For the final section of the Processing an Image module, we will be looking at Black and White Photography.

During the 1960’s and 70’s, black and white imagery saw a gradual decline in its popularity; this was largely due to the introduction of colour film to the industry.

‘Creatively, it was a fortunate limitation that photography began in black and white.  Technically, this was all that was possible when, in 1826, Nicéphore Niépce became the first person to fix an image permanently’. Freeman (2008, p.509)

As photographers, our fundamental learning’s surround the authenticity of our images, and that we should strive to take photographs that depict scenes exactly as we saw them when pressing the shutter release; so why then are we lead to believe that although colour techniques were not available during these early years, these pioneers in photography were so fortunate?

Even though back when photography was in its infancy and the colour pallet was restricted, a vast range of tones from pitch black all the way through to the brilliance of white, where available to the photographer.  Considering this, it still did not depict true reality – the jump from colour in the world around us being reality, and the black and white seen in these early photographs being interpretation – so; black and white imagery cemented the medium as an art form.  As colour photography became more popular and common place, instead of black and white declining into extension, it became quiet particular in its ethos of less meaning more, helping viewers to focus more on content over niceties.

The language of black and white photography is therefore oriented towards graphic interpretation; our earlier peers had to learn about the emphasis of good, strong composition including lines, textures and proportions to make their images standout, without the aid of colour to ease the transition.

I am beginning to think that this section is not going to be as easy as previously though.

In the course notes we were asked to consider why we would want to create black and white images, as does this not move away from the mediums current need for true representation?  I have been thinking about this statement for a few days now, looking at various images, trying to determine why there is need for black and white imagery.  I have therefore concluded that the need is really expression; the need to express things in a way that stands out from the crowd, and the need to express things differently than is expected by the world.  Not every scene is suitable for black and white conversion and only special and specific scenarios should be contemplated for this transition.

Back when photography was dominated by black and white imagery, it served a purpose to report and document and only the very rich and people of importance would use this medium.  Photographs were used as a means of interpretation, and this way universally understood, as the use of tones, highlights and shadows were not the usual way to see the world, but an artist’s visual interpretation of how things could be seen. With the onset of colour photography, and of course the popularity of taking coloured photographs, people have become convinced that although these kind of images are still an illusion, it is a very convincing illusion, and one that depicts the world in a more pleasing and accurate way.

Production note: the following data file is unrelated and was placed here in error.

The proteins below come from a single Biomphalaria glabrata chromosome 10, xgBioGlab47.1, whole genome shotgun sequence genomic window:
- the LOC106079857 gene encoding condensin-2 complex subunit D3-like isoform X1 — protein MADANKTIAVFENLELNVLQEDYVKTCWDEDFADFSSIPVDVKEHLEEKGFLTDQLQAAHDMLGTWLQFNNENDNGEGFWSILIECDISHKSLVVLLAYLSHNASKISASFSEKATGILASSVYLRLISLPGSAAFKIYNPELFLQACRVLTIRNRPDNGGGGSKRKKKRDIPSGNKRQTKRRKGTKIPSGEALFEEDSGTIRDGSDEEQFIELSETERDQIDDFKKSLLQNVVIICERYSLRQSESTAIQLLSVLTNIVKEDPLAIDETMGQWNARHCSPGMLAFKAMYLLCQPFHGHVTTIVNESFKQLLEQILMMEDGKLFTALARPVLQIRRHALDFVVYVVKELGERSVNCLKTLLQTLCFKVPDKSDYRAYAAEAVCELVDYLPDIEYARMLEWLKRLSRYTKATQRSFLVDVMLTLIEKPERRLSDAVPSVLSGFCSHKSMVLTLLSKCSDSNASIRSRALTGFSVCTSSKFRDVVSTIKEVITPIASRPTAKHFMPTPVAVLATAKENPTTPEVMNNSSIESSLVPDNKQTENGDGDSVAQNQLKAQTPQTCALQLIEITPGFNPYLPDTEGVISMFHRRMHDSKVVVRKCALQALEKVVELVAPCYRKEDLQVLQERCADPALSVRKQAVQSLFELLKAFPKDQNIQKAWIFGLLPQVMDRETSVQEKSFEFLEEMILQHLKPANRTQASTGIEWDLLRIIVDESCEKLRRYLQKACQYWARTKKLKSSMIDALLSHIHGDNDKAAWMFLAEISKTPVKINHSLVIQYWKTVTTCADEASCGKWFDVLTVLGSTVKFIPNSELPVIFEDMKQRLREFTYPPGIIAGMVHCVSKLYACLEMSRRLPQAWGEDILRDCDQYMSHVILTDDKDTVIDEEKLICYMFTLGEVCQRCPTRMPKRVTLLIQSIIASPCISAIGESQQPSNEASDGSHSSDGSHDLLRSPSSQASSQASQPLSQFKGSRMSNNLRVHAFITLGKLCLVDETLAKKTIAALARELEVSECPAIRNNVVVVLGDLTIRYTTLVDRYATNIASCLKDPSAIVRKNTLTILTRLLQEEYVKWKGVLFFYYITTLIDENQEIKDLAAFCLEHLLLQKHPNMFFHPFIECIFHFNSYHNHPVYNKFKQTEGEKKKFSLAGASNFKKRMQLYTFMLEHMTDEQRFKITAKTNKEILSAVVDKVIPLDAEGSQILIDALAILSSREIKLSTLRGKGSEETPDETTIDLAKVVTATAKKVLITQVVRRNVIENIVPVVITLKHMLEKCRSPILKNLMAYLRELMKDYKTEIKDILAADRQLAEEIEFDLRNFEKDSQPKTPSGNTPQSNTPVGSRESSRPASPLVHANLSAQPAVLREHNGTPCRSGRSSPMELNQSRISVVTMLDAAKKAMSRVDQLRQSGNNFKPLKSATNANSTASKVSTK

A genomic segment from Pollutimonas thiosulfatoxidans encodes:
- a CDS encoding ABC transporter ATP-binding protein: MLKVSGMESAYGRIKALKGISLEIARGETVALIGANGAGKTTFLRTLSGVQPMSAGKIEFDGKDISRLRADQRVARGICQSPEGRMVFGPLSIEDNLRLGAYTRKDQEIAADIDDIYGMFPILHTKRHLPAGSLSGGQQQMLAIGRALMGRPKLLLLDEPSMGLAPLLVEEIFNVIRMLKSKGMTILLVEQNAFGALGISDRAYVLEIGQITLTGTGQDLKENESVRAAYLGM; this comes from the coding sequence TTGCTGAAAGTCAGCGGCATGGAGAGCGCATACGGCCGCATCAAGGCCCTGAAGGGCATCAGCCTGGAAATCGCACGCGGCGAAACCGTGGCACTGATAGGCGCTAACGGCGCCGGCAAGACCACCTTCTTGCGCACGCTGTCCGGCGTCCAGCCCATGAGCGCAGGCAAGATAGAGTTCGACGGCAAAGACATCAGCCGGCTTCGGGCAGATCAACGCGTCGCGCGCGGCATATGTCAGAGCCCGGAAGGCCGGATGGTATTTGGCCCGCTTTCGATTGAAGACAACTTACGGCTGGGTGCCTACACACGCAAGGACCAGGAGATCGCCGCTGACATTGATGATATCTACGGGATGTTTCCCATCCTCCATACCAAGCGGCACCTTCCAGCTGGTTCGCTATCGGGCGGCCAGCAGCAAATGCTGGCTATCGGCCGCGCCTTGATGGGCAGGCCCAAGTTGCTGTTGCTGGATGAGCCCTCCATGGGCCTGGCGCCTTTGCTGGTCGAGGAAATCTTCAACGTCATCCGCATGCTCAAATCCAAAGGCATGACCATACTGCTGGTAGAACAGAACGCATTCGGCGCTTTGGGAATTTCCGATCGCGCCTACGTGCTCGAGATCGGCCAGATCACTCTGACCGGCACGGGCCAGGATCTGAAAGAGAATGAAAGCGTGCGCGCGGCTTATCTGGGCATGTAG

As mentioned, not all coloured images work well when converted to black and white, and careful consideration should be taken before the transition takes place.  While composing an image, consideration needs to be taken on the need of the photograph; do you want colour sensitivity or tonal range?  Are you looking for serenity and true representation or something a little punchier or even abstract?  In addition to this, the following contrasting creative concerns should also be considered:

Black and white



Colour effect of exposure

Key (black)

Colour style


Colour relationships


Colour intensity


Colour into tone

 Table 1: Contrasting Creative Concerns

Freeman (2008 p.510)

It is not until you answer these fundamental questions that your image can even be considered for conversion.

With colour images, the focus surrounds the million or so colours available within the colour spectrum, and an alteration to exposure brings out the best, or worst, of these colours.  How do we want these colours to look?  Bright and vibrant or dull and moody?  What colours complement each or which ones clash?  And what are we looking to achieve from the image (this question is asked time and again).

With black and white imagery, there is greater scope for creativity, but it can be a little more difficult to achieve what we are looking for, as our focus needs to shift away from colour symmetry and more towards the dynamics within the frame.  Our tones, shadows and highlights need to be rendered more specifically and our shots need to make sense, with order and content playing a greater role; black and white photography is still judged differently to coloured work, as the aforementioned is still looked upon as an art form, much as it was in the days before colour was introduced.

In order to achieve a successful image conversion, one needs to start thinking in mono.  Successful black and white photographers think in black and white, visualising the strength of the tones, lines, texture and content.  They understand what works well when colour saturation has been removed and what subjects should be left alone.

Now it is time to put this into practice and see what can be achieved once colour is taken out of the equation.



Freeman, M,  (2008) Mastering Digital Photography.  East Sussex: The Ilex Press Limited.


Freeman, M,  (2008) Mastering Digital Photography.  East Sussex: The Ilex Press Limited.

Rowse, D.  (n.d.) Starting Black and White Photography [Online Article].  Available at: <; [Accessed 22 July 2013.

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